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Douglas Biow, Director MEZ 3.126, Mailcode A1800, Austin, TX 78712 • 512-232-3470

Jeannette Okur

Lecturer Ph.D., Ankara University, 2007

EUS 347 • Turks In Europe

35715 • Spring 2015
Meets MWF 200pm-300pm PAR 304
(also listed as ISL 372, MEL 321 )
show description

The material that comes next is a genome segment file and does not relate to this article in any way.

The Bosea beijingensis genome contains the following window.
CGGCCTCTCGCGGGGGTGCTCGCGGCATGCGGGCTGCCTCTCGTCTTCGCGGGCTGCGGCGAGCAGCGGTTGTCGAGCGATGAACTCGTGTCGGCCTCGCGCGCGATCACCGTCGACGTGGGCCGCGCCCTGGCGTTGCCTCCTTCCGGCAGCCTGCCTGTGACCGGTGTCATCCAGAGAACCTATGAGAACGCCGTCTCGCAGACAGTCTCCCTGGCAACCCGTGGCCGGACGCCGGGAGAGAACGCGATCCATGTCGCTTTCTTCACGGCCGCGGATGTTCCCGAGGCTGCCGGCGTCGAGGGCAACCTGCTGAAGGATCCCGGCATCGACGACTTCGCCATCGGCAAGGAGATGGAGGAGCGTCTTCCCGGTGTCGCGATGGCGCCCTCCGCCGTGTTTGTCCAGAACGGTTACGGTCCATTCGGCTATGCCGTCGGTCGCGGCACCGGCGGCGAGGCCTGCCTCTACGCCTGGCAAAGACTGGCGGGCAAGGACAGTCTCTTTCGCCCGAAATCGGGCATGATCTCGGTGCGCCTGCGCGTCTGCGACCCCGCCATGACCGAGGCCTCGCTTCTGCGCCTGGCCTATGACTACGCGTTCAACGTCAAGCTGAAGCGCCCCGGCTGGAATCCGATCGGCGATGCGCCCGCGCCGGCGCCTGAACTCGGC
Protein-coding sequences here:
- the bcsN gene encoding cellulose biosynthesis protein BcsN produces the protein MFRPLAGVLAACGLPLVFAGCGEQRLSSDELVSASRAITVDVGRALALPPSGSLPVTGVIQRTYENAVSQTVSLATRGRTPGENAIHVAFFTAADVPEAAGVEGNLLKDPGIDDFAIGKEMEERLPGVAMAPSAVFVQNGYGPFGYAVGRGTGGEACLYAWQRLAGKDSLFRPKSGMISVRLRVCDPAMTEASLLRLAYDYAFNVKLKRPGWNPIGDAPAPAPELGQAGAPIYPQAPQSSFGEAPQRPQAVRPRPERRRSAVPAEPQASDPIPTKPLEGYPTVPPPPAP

In the last century, international markets, political conditions, and the desire for “a better life” have spurred mass migration to “First World” nations, creating a myriad of new socio-cultural and political-economic constellations as well as serious structural challenges. Interactions between Europeans and Turks, for example, are not new, but seem have increased in variety and complexity since the post-World War II era, when European countries began importing Turkish labor. Today over 9 million Turks live, work and study in Europe, some with full citizenship rights, others with permanent or temporary visas; and their presence has impacted not only European economies, but also European politics, media, education systems, social structures, cultural norms, the arts scene, and even language. Students in this course will first examine local and transnational forces that have driven (and continue to drive) Turkish-European interactions, and then focus on key issues that have emerged in the context of 20th century Turkish migration to and settlement in Europe as well as in the context of Turkey’s more recent bid to join the European Union. In addition to texts by sociologists, political scientists and cultural anthropologists, students will analyze Turkish-European literary and cinematic depictions of the distinctive economic, socio-cultural, and political changes associated with the migration of Turks to Europe and their transition from guest worker to transnational citizen. Among the topics to be discussed are: social processes and cultural adaptation; the education of second-, third- and fourth-generation migrants; the relationship of civil society and Islam; ethnic communities and ethnic business; citizenship and political participation; asylum movements and xenophobia; and attitudes toward the European Union. Class sessions will be discussion-based and focus on a critical analysis of the arguments presented in the readings and films. Languages Across the Curriculum Component: Students who have completed the Intermediate Turkish sequence (ie. have earned a grade of C or higher in TUR 320L) are eligible to sign up for an additional credit hour in Turkish language via the “Languages Across the Curriculum Program”. Students taking this credit hour with Dr. Okur will read and discuss short texts in Turkish (and view and discuss additional Turkish films) related to the main course topics.